In the tradition of Pirates of the Caribbean, Disney has liberally re-imagined one of its own beloved franchises for a big-budget live-action adventure. The Sorcerer’s Apprentice blasts onto the big screen this week. The trailer promises lightning, dragons, and all manner of flying debris. Nicolas Cage tops the bill as the Sorcerer, who, true to the actor’s signature style, promises to be in-your-face and just a little bit out there. Cage’s antics will no doubt play a large part in whether the movie flies or not. But hey, we’re always up for a roll of the dice.
A great thing happened in 1987, when the Coen brothers nabbed quirky character actor Cage for their film Raising Arizona, an exercise in lunacy that represented a career highlight for filmmakers and cast alike, including Holly Hunter and John Goodman. Cage plays H. I. McDunnough, a good-natured stickup artist who gets tangled up in a kidnapping, a prison break, and a bank robbery – all in the name of settling down to raise a family. If you haven’t had the pleasure, do yourself a favor and grab a copy of the movie today.
The average quality of Cage’s work stayed high over the next decade, but if a truck or a meteor had smashed him as he walked off the Arizona set, he would no doubt be remembered as a legend – the James Dean of screwball comedy. As it happens, he had plenty yet to do. He was just about born to play swaggering, wild-eyed Sailor (baby!) in David Lynch’s outrageous road romance, Wild At Heart (1990). He won a Best Actor Oscar in 1995 for his expert portrait of despair in Leaving Las Vegas. Would that he could never undermine the reputation he built in those years.
Cage takes delight in playing zany, larger-than-life characters. He is good at it. However, it’s not what every movie needs. Too often in recent years, this affinity has steered him into two kinds of trouble:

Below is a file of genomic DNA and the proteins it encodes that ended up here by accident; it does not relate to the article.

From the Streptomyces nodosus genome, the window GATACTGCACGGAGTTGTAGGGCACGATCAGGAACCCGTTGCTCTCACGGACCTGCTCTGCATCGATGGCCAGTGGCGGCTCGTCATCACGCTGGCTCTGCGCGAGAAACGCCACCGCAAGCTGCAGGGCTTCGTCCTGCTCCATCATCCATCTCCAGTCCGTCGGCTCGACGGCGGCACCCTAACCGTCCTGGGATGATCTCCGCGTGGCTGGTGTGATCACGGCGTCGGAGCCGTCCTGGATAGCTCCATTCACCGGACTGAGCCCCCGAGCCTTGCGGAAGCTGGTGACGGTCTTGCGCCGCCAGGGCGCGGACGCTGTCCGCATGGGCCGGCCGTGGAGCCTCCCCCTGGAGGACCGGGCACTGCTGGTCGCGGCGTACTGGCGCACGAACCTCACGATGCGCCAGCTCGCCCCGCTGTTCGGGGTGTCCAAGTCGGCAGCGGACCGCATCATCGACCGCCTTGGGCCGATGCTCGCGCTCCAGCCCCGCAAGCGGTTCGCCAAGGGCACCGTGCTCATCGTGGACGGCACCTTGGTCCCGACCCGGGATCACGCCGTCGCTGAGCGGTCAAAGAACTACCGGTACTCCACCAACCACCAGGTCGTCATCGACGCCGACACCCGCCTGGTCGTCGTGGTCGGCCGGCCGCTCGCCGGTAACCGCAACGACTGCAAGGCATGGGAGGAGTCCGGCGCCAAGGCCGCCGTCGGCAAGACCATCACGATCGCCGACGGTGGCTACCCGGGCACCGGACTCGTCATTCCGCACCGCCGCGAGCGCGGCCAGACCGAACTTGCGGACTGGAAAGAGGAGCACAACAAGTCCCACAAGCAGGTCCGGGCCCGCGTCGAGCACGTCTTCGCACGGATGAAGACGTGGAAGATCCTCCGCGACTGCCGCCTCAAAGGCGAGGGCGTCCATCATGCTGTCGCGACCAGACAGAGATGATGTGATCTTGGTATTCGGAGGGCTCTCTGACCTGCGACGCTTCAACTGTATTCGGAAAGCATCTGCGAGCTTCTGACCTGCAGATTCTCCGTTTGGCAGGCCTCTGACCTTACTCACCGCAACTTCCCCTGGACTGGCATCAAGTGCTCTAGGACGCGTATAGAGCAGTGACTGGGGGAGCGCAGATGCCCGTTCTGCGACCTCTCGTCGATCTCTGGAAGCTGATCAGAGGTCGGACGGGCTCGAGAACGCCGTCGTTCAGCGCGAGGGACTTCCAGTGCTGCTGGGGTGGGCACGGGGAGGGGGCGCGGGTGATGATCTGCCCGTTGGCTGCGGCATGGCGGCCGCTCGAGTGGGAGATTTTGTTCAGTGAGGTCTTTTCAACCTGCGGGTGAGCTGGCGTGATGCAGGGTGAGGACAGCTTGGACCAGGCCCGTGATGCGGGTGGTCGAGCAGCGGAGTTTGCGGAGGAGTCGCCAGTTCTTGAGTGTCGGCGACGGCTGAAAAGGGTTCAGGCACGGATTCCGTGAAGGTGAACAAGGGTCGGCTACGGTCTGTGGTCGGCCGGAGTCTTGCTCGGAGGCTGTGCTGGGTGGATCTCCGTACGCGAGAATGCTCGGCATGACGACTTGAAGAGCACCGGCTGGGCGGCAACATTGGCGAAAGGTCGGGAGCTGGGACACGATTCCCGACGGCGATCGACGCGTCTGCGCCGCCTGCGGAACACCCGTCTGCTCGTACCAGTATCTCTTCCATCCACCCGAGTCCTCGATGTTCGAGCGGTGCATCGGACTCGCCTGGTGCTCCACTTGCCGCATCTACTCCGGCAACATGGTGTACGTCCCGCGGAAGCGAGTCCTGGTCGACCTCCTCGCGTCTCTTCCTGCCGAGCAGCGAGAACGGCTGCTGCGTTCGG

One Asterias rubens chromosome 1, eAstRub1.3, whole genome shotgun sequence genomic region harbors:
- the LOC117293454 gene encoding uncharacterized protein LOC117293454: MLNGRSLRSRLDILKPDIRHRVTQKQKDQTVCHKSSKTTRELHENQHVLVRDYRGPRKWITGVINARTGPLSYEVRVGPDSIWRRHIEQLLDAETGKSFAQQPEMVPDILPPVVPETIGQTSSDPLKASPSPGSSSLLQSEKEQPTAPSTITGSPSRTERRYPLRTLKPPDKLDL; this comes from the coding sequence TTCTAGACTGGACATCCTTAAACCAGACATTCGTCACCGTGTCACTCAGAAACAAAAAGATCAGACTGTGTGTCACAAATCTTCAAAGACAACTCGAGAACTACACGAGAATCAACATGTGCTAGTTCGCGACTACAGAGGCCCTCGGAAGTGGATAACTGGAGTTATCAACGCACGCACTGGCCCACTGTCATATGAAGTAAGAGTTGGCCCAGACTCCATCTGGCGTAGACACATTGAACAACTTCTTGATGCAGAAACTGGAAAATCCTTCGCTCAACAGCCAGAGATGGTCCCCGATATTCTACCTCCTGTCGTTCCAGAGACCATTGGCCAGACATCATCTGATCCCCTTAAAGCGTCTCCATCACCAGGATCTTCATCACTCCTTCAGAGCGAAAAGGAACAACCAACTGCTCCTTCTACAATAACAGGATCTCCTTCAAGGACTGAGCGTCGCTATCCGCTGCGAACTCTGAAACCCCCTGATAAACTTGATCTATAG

1) Plunging into big-concept flops, like National Treasure and The Wicker Man, which allow him to be as nutty as he wants, but mainly attract snide and disparaging press
2) A general unwillingness to tone himself down and go for subtlety, even when his intensity makes him – the actor, not the character – look ridiculous
For a recent and extreme example, take Werner Herzog’s bizarre and bewildering Bad Lieutenant: Port Of Call New Orleans (2009). Based on the largely positive response to this film, I am prepared to take some heat for my position. Even a fine supporting cast and my unwavering regard for the director could not make this movie work for me. For all I know, Cage’s performance is an insightful and well-researched interpretation of a desperate cop running around on crack. That does not make it any easier to sit through. Sure, it’s a funny premise, but Cage plays the sordid lawman for too many belly-laughs, transforming what ought to be a sly black comedy into an all-out goofball circus. A little shred goes a long way, as though Johnny Depp’s Mad Hatter or Willy Wonka – another famous case of GALT syndrome (Gifted Actor Losing Touch) – were barging into what should be a better film.
Enough. I come to praise Cage, not to bury him. He is content and comfortable playing over-the-top oddballs. He’s not the picture of versatility we once thought him to be, but he sure looks like he’s having fun up there. His biggest problem is picking the appropriate vehicle for what he loves doing. I don’t know what impediment, creative or otherwise, has kept him from working with the Coen brothers a second time. The three of them would do well to rediscover one another. Another Sailor and Lula film with David Lynch might be in order as well. There are plenty of clever little projects for a veteran wacko to choose from. But if you can afford it, it pays to be just a little bit selective. And Nic, you can afford it.
With all this in mind, let’s see if Disney can still deliver a decent summer thrill-ride. Stay tuned.
In the meantime, readers, answer back with your favorite dose of Cage, if you have one. Face/Off or Trapped in Paradise? Adaptation or maybe The Rock? Let’s remember the good times together.